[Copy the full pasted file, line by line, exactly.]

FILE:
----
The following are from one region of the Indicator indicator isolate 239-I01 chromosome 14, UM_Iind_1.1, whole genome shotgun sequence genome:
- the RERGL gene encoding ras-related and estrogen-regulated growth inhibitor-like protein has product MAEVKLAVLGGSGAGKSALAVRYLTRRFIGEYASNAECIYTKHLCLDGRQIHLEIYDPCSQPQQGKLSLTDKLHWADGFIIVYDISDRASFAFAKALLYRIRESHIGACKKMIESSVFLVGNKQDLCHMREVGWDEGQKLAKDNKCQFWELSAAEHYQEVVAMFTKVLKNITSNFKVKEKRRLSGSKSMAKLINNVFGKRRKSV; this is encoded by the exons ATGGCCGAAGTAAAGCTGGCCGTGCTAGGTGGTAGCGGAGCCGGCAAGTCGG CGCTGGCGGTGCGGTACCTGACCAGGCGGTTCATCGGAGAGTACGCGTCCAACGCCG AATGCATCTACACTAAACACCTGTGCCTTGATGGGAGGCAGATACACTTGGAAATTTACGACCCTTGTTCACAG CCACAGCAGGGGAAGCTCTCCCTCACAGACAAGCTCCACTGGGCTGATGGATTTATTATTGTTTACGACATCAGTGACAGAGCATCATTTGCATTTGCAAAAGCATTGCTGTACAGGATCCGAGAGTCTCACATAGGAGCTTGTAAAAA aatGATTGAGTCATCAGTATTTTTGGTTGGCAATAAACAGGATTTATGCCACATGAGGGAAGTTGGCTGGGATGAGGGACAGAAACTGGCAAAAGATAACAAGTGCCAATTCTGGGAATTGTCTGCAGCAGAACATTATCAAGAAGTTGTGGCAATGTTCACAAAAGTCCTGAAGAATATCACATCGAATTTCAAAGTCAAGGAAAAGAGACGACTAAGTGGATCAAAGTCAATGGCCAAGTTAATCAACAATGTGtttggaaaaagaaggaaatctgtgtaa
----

The following are from one region of the Indicator indicator isolate 239-I01 chromosome 14, UM_Iind_1.1, whole genome shotgun sequence genome:
- the RERGL gene encoding ras-related and estrogen-regulated growth inhibitor-like protein has product MAEVKLAVLGGSGAGKSALAVRYLTRRFIGEYASNAECIYTKHLCLDGRQIHLEIYDPCSQPQQGKLSLTDKLHWADGFIIVYDISDRASFAFAKALLYRIRESHIGACKKMIESSVFLVGNKQDLCHMREVGWDEGQKLAKDNKCQFWELSAAEHYQEVVAMFTKVLKNITSNFKVKEKRRLSGSKSMAKLINNVFGKRRKSV; this is encoded by the exons ATGGCCGAAGTAAAGCTGGCCGTGCTAGGTGGTAGCGGAGCCGGCAAGTCGG CGCTGGCGGTGCGGTACCTGACCAGGCGGTTCATCGGAGAGTACGCGTCCAACGCCG AATGCATCTACACTAAACACCTGTGCCTTGATGGGAGGCAGATACACTTGGAAATTTACGACCCTTGTTCACAG CCACAGCAGGGGAAGCTCTCCCTCACAGACAAGCTCCACTGGGCTGATGGATTTATTATTGTTTACGACATCAGTGACAGAGCATCATTTGCATTTGCAAAAGCATTGCTGTACAGGATCCGAGAGTCTCACATAGGAGCTTGTAAAAA aatGATTGAGTCATCAGTATTTTTGGTTGGCAATAAACAGGATTTATGCCACATGAGGGAAGTTGGCTGGGATGAGGGACAGAAACTGGCAAAAGATAACAAGTGCCAATTCTGGGAATTGTCTGCAGCAGAACATTATCAAGAAGTTGTGGCAATGTTCACAAAAGTCCTGAAGAATATCACATCGAATTTCAAAGTCAAGGAAAAGAGACGACTAAGTGGATCAAAGTCAATGGCCAAGTTAATCAACAATGTGtttggaaaaagaaggaaatctgtgtaa